The premise sounds simple enough. Get those mobile coupons into peoples’ phones, seat back and watch customers troop to the cash register, a smart phone in one hand purchase in the other and clicking away to activate those digital discount vouchers.
Yet while many retailers are rushing to cash in on consumers’ love for mobile devices and the increasing popularity of mobile shopping, businesses still face many hurdles.
Take the example of United States-based discount retailer Target’s early SMS mobile couponing attempt in 2011. Previous surveys show that Target already has a thriving digital engagement with its customers. The store sought to extend this further by offering customers $10 discount coupons SMS.
Target’s decision to use SMS instead of a mobile app was bang on. At that time SMS enjoyed a 72 per cent adoption rate compared to just 100 per cent for mobile apps.
Yet, the store managed to disappoint a lot of customers because at a time when only 30 per cent of users had a Web-enabled phone, Target’s text message to customers actually directed them to the company’s mobile Web site to sign up for the coupon.
The question for retailers is no longer whether or not to adopt mobile retail but rather when and where to deploy it and how to provide a smooth, no fuss mobile shopping experience to customers.
“Mobile retail is increasingly becoming a critical factor in fostering customer loyalty,” says Victor Woo, director of the Internet of Everything for Cisco System Inc. “Because we are able to do so many things these days on our mobile devices, the expectation is very high that stores should be able to serve us through our phones and tablets.”
Mobile users are potential mobile shoppers and their ranks are growing each year, according to Cisco’s Networking Index forecast released just last month.
In Canada, there were about 25.6 million mobile users in 2013, up three per cent from about 24.7 million the previous year.
By 2018, Cisco expects Canada to have no less than 28.9 million mobile users. By that time, there will be an estimated 26.2 mobile Internet users and 91 per cent of all mobile device users will be mobile Internet users.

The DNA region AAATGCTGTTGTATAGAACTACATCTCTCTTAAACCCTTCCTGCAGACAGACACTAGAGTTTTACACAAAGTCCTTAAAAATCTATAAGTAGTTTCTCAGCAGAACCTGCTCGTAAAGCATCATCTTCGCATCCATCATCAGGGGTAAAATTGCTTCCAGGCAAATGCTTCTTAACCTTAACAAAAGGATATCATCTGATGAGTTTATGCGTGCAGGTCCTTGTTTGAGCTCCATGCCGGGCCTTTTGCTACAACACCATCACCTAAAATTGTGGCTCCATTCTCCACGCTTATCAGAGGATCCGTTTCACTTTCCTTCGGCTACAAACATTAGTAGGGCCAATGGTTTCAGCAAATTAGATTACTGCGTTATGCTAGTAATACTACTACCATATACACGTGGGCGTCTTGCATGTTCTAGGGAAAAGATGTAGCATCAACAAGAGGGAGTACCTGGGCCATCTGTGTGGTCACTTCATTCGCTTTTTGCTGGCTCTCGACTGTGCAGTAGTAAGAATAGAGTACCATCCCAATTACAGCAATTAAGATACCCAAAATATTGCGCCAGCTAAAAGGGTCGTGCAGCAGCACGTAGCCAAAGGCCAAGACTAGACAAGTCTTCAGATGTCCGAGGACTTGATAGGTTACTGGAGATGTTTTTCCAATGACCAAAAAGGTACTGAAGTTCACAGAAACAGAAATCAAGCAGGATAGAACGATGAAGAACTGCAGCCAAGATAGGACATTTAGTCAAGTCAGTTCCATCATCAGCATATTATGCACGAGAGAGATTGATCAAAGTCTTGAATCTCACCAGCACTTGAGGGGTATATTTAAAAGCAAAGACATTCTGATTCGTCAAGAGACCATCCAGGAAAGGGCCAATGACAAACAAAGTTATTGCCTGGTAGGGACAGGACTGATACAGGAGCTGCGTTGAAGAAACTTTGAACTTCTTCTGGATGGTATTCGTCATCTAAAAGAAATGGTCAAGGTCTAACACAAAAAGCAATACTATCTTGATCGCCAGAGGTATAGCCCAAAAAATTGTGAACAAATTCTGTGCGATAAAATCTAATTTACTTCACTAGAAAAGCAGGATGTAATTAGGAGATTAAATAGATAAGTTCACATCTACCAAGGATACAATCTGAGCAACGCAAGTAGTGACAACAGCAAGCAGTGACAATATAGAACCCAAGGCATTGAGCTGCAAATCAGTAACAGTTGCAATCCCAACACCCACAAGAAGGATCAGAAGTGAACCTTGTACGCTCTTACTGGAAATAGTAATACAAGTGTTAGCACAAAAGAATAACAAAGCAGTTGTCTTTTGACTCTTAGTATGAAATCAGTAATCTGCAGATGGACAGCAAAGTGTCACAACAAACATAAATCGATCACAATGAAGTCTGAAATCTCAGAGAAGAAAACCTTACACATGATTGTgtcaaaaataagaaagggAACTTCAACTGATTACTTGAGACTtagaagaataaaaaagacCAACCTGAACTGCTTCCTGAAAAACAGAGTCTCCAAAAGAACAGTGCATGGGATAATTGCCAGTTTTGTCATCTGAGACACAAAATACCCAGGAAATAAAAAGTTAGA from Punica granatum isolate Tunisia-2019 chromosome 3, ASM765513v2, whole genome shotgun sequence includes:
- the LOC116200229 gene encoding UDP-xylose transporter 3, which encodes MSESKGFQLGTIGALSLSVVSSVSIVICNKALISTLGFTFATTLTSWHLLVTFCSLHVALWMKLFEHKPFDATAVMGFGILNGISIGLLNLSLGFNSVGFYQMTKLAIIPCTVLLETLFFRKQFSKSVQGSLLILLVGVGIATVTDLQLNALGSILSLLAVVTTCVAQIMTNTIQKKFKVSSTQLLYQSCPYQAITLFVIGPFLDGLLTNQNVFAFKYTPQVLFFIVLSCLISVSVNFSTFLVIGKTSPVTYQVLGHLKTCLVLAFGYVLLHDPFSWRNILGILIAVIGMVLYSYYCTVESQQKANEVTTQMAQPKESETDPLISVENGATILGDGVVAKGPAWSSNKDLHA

An earlier Cisco survey also found that more than 70 per cent of digital shoppers in North America already begin their shopping process on their mobile phone or personal computer. The same survey found that 34 per cent of all consumers are interested in scavenger hunt-type promos that offer discounts to customers who scan QR codes while at a store.
Retailers however need to consider a few issues carefully before rushing into mobile retail:
- A major drawback of offering customers coupons and deals through mobile apps is that a long and complicated download process could turn off a lot of potential mobile customers
- Use QR codes rather than ID barcodes on coupons. Many phone screens are designed for displaying photos and video but not barcodes. Most lasers from point-of-sale barcode readers bounce off the reflective glass and backlit displays of mobile devices
- The process of a customer handing his mobile device to a cashier to scan a mobile coupon could create a bottleneck at the checkout counter when a customer needs to redeem multiple coupons or if many customers are doing the same thing
- Outdated polices can also become a hurdle. Sometimes redemption policies require retailers to turn in physical coupons to the manufacturer
To ensure their mobile retail campaign is on the right track, Woo suggest retailers keep in mind these questions that consumers have on their minds when considering a mobile marketing pitch:
- Do they know who I am?
- Do I get special treatment or offers?
- Will it work on my device?
- How long will this process take?
- Is my information safe?
We’re always told that the idea of online and mobile commerce is to replicate the in-store experience. Somewhere along the line it seems customers have decided they want the mobile experience to be even better.
Image courtesy of ddpavumba / FreeDigitalPhotos.net